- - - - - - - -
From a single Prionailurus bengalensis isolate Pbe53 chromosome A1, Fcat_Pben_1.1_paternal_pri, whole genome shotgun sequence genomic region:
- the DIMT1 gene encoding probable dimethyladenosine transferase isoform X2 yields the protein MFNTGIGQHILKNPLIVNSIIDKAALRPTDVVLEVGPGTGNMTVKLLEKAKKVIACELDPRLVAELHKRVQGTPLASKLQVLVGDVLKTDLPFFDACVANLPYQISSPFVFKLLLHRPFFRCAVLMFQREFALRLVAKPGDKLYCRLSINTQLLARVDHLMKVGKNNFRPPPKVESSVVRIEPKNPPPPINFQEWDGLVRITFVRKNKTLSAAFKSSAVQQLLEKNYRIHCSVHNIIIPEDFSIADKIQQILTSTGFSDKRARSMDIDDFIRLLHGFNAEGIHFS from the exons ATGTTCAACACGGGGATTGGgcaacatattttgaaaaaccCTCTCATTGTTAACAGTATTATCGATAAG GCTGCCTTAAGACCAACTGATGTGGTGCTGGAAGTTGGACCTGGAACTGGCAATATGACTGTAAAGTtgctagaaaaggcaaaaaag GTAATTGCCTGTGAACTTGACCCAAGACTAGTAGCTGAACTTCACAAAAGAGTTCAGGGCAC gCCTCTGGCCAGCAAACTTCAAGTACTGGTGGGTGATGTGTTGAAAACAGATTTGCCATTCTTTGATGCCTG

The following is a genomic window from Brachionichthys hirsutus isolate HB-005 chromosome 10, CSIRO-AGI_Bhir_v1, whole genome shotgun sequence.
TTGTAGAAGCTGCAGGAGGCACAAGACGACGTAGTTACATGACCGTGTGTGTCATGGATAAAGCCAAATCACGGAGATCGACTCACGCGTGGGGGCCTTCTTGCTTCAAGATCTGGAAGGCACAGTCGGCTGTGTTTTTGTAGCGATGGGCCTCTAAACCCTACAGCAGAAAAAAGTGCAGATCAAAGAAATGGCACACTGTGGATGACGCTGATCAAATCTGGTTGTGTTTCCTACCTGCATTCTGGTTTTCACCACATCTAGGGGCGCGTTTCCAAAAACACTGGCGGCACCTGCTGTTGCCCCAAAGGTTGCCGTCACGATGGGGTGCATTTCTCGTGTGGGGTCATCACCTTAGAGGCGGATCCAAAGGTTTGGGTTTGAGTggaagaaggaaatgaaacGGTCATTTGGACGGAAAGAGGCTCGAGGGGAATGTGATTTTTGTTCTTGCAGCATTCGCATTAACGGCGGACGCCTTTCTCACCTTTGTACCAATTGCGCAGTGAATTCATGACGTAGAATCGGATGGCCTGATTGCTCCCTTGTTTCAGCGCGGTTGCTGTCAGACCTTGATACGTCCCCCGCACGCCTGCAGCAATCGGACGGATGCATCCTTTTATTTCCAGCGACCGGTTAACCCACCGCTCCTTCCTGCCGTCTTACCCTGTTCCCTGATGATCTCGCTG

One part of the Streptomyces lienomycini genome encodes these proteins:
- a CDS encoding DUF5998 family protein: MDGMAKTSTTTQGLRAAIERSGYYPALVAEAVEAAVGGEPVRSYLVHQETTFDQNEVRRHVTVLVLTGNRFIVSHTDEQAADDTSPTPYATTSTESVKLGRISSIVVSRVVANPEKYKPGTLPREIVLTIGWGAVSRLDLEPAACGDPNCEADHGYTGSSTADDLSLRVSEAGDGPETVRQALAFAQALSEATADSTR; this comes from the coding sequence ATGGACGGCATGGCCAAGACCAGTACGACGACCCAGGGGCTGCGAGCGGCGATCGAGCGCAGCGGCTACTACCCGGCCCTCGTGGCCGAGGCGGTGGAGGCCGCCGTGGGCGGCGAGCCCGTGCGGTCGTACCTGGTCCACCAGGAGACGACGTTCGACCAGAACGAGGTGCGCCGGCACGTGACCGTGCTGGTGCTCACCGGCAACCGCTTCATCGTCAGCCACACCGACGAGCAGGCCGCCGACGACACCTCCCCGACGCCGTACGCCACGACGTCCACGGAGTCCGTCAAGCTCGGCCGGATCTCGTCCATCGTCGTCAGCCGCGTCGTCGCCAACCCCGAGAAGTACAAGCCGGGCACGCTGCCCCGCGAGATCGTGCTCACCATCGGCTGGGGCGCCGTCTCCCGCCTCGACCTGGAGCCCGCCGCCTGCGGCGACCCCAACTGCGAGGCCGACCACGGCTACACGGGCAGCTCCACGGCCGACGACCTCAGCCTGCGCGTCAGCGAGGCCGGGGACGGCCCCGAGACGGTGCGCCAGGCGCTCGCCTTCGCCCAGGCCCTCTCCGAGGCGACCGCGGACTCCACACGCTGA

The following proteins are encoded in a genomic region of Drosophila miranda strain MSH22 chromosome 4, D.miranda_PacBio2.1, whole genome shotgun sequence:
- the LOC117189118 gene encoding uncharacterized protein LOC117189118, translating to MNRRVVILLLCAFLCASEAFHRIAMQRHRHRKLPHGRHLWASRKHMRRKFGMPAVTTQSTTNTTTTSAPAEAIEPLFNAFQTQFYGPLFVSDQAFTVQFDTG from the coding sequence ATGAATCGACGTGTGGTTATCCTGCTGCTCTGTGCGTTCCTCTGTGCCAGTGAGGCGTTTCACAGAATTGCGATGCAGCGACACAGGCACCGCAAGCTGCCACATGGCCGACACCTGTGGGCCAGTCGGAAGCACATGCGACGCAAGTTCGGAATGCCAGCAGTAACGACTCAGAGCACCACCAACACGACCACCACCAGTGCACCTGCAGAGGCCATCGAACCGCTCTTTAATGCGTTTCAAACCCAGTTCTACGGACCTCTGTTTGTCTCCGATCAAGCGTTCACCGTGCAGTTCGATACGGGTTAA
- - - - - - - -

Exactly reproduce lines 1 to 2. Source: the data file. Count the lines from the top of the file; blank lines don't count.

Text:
From a single Prionailurus bengalensis isolate Pbe53 chromosome A1, Fcat_Pben_1.1_paternal_pri, whole genome shotgun sequence genomic region:
- the DIMT1 gene encoding probable dimethyladenosine transferase isoform X2 yields the protein MFNTGIGQHILKNPLIVNSIIDKAALRPTDVVLEVGPGTGNMTVKLLEKAKKVIACELDPRLVAELHKRVQGTPLASKLQVLVGDVLKTDLPFFDACVANLPYQISSPFVFKLLLHRPFFRCAVLMFQREFALRLVAKPGDKLYCRLSINTQLLARVDHLMKVGKNNFRPPPKVESSVVRIEPKNPPPPINFQEWDGLVRITFVRKNKTLSAAFKSSAVQQLLEKNYRIHCSVHNIIIPEDFSIADKIQQILTSTGFSDKRARSMDIDDFIRLLHGFNAEGIHFS from the exons ATGTTCAACACGGGGATTGGgcaacatattttgaaaaaccCTCTCATTGTTAACAGTATTATCGATAAG GCTGCCTTAAGACCAACTGATGTGGTGCTGGAAGTTGGACCTGGAACTGGCAATATGACTGTAAAGTtgctagaaaaggcaaaaaag GTAATTGCCTGTGAACTTGACCCAAGACTAGTAGCTGAACTTCACAAAAGAGTTCAGGGCAC gCCTCTGGCCAGCAAACTTCAAGTACTGGTGGGTGATGTGTTGAAAACAGATTTGCCATTCTTTGATGCCTG